Engen Lesotho under fire over MD recruitment

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Staff Reporter

TOP petroleum company, Engen Lesotho, has come under fire from the Ministry of Labour and Employment over its decision to recruit an expatriate for the vacant post of managing director.

The post fell vacant after the retirement of the former incumbent, Theodore Molapo, in August this year. The Lesotho Times has established that Engen Lesotho’s parent company in South Africa has applied for a work permit for a South African national, Tebogo Mosehla, to succeed Mr Molapo.

The move to hire Mr Mosehla has not gone down well with Labour and Employment Minister, Moshe Leoma, who has said that companies should give locals first preference whenever they are recruiting new staff. Expatriates should only be hired in exceptional circumstances where they possess rare skills that are not locally available, the minister says.

In an interview with this publication, Mr Leoma said he had received Mr Mosehla’s work permit application. He however, said he was conducting his own investigations before making a final decision on the matter.

“We have received his application for a work permit at the office,” Mr Leoma said, adding that the application was made following a visit by Engen officials from South Africa to request a special dispensation to allow them to hire Mr Mosehla.

“Engen sent its representatives from South Africa to my office and requested that he (Mosehla) be granted a work permit. They argued that Basotho business people in the petroleum sector who deal directly with Engen Lesotho had requested for a specialist who would assist them to become independent players in the industry.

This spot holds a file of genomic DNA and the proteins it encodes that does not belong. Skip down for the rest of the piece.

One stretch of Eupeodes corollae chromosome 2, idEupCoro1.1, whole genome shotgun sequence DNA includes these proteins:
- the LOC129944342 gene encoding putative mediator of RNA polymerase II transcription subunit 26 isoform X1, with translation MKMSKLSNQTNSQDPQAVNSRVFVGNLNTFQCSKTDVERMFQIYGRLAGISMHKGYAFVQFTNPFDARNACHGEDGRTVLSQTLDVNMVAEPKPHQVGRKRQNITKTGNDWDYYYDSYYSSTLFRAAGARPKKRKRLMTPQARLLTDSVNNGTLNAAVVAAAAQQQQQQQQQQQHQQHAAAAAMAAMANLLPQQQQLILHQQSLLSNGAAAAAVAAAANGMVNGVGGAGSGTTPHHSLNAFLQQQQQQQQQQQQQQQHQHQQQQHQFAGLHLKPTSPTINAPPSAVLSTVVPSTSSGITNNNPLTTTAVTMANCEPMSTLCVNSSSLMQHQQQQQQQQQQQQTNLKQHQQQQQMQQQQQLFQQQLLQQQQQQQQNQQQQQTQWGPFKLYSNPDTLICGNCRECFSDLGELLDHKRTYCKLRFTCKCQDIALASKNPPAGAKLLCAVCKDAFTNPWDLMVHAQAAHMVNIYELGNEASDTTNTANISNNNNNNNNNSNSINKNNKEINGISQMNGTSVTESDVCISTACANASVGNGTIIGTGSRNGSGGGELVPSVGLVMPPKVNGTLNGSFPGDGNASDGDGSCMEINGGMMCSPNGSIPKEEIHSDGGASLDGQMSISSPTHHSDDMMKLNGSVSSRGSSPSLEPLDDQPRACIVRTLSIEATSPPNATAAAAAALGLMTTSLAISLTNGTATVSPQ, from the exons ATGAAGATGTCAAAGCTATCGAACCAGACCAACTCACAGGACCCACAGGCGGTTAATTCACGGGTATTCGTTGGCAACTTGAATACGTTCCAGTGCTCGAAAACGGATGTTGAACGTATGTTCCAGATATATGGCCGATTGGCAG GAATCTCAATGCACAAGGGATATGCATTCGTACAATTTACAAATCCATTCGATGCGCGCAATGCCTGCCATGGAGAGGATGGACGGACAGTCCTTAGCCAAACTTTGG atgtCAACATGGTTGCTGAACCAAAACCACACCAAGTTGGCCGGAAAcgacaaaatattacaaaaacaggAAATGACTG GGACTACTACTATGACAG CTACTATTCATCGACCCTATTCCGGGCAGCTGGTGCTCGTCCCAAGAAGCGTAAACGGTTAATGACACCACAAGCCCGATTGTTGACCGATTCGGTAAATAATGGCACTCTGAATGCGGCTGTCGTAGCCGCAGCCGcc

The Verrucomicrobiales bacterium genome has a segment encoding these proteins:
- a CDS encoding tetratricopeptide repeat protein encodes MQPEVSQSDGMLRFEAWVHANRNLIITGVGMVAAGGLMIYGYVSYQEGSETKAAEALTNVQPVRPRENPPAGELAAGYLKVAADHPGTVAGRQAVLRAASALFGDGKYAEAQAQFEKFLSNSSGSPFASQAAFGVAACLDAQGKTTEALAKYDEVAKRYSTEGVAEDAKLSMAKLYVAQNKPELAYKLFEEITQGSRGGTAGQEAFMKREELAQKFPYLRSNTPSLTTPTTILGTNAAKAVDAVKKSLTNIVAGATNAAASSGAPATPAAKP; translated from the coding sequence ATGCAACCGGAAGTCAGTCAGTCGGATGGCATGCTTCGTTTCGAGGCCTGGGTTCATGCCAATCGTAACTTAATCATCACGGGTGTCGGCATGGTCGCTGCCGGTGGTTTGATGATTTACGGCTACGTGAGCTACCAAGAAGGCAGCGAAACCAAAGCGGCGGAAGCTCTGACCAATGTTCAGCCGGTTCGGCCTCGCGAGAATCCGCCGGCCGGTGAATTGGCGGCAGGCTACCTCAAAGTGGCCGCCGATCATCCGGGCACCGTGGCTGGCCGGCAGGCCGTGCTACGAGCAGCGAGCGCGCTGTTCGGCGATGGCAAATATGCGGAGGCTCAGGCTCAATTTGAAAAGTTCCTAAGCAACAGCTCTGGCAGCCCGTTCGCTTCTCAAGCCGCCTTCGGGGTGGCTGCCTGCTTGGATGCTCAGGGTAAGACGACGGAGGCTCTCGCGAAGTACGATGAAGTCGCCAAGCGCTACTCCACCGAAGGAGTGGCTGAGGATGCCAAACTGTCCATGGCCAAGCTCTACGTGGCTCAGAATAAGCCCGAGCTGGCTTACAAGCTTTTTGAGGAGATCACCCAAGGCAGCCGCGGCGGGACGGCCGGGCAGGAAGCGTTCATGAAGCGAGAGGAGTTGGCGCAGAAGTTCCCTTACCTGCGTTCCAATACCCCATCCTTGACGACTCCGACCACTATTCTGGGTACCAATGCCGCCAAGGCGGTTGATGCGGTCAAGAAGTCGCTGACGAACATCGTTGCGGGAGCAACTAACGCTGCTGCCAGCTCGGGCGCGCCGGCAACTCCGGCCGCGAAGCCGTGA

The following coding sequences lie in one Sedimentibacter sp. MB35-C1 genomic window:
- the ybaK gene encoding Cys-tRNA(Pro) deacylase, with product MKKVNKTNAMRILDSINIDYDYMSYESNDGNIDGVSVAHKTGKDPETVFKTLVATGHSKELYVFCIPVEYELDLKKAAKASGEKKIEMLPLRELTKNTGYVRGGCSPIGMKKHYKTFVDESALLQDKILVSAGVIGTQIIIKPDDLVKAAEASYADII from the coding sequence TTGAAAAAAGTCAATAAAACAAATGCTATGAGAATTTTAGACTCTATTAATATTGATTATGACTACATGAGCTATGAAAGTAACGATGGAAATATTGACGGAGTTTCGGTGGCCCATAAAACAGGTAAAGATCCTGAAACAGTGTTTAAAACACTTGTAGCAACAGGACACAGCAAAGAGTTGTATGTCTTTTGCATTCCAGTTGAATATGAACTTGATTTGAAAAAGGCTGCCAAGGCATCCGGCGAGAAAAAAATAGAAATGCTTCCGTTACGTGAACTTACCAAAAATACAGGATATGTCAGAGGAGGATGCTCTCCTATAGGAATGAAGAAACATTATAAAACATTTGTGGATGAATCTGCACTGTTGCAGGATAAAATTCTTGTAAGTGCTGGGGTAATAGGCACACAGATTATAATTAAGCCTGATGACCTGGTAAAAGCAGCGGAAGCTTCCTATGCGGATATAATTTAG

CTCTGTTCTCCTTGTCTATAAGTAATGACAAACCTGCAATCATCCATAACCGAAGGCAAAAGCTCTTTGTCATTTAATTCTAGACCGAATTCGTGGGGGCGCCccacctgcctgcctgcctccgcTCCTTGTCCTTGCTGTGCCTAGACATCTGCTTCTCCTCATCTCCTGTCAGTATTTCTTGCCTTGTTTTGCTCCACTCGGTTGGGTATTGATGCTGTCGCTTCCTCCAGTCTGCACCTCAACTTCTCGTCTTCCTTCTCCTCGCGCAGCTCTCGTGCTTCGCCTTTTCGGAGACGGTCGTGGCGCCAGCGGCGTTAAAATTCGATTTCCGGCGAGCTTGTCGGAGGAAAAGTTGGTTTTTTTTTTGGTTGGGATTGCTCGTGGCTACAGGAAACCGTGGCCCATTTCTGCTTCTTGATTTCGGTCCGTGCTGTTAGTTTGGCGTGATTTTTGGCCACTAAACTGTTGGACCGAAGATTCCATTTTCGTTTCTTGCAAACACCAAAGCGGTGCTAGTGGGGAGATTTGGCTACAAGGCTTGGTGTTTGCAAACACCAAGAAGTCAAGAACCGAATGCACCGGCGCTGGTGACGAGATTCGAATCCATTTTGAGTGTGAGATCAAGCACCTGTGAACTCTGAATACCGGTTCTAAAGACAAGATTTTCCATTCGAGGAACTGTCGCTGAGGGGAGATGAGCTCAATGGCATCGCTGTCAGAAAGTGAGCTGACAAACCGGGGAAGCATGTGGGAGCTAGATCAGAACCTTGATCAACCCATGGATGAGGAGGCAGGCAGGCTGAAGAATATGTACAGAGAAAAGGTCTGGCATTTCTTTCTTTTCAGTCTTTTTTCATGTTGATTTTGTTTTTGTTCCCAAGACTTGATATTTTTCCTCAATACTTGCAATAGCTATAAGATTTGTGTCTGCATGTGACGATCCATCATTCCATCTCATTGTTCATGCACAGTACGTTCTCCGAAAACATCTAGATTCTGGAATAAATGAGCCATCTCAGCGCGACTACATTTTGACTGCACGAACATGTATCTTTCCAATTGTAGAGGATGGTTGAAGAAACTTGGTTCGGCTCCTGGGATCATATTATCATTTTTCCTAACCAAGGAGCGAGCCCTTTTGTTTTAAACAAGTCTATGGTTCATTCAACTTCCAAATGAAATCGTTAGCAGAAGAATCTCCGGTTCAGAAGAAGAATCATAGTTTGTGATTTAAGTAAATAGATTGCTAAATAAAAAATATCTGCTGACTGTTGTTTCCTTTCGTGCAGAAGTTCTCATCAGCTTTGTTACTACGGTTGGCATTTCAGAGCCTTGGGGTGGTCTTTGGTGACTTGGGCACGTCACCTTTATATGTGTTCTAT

“I subsequently held another meeting with Engen Lesotho officials requesting that I approve the work permit. The last managing director was a Mosotho national but they requested that the position be given to an expatriate from South Africa whose primary mandate would be to assist them to become independent. They say he is a specialist and their expectation was for me to approve the work permit a fortnight ago.

“But I have a localisation policy. That is why I am not rushing into making a decision in relation to work permit applications for expatriates. I take my time to interrogate these issues. I will have a meeting with my principal secretary (Matela Thabane) and the labour commissioner (Mamohale Matsoso) for a briefing on the matter before making a decision on the issue,” Mr Leoma said.

He said he was conducting his own investigations to find out if there was merit in hiring an expatriate at the expense of a Mosotho.

“This is not the first time that this issue of (the lack of local expertise) has been raised. Vodacom Lesotho advanced the same argument but I stood firm and the managing director’s post was eventually given to a Mosotho. I want the Engen Lesotho vacancy to be filled by a Mosotho. My main interest is to localise these positions because we have competent academics in Lesotho who are being overlooked for top jobs,” Mr Leoma said.

Energy and Meteorology Minister, Mohapi Mohapinyane said he was not aware of Engen Lesotho’s plans to hire an expatriate. He referred all questions to his principal secretary, Themba Sopeng.

On his part, Mr Sopeng said his ministry was fully in support of the localisation policy and he was happy with progress towards empowering locals in the petroleum industry.

“The issuance of work permits is the prerogative of the labour ministry. However, on our side, one of the things we are aiming to achieve with the localisation policy is to empower Basotho in the service industries. To that end, I can say that implementation of the policy is going well particularly in the transport sector. All trucks transporting petroleum belong to Basotho businesses,” Mr Sopeng said.

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